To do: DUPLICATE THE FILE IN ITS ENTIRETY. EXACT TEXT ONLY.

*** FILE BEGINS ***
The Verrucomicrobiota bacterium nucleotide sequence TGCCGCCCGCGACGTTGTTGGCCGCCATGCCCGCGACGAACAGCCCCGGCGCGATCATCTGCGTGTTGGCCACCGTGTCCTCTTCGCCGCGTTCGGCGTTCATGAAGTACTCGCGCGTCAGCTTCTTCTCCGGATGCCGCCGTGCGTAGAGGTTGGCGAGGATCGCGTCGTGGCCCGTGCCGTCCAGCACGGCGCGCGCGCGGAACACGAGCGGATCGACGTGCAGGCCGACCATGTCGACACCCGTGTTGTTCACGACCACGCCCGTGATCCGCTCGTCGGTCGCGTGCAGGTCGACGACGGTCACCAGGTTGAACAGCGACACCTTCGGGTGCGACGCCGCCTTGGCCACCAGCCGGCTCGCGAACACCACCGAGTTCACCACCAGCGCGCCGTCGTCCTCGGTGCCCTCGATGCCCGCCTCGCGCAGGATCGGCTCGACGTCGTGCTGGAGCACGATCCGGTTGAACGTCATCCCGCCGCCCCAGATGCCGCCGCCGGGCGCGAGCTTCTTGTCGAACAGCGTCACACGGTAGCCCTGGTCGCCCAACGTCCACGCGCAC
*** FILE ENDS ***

The Verrucomicrobiota bacterium nucleotide sequence TGCCGCCCGCGACGTTGTTGGCCGCCATGCCCGCGACGAACAGCCCCGGCGCGATCATCTGCGTGTTGGCCACCGTGTCCTCTTCGCCGCGTTCGGCGTTCATGAAGTACTCGCGCGTCAGCTTCTTCTCCGGATGCCGCCGTGCGTAGAGGTTGGCGAGGATCGCGTCGTGGCCCGTGCCGTCCAGCACGGCGCGCGCGCGGAACACGAGCGGATCGACGTGCAGGCCGACCATGTCGACACCCGTGTTGTTCACGACCACGCCCGTGATCCGCTCGTCGGTCGCGTGCAGGTCGACGACGGTCACCAGGTTGAACAGCGACACCTTCGGGTGCGACGCCGCCTTGGCCACCAGCCGGCTCGCGAACACCACCGAGTTCACCACCAGCGCGCCGTCGTCCTCGGTGCCCTCGATGCCCGCCTCGCGCAGGATCGGCTCGACGTCGTGCTGGAGCACGATCCGGTTGAACGTCATCCCGCCGCCCCAGATGCCGCCGCCGGGCGCGAGCTTCTTGTCGAACAGCGTCACACGGTAGCCCTGGTCGCCCAACGTCCACGCGCAC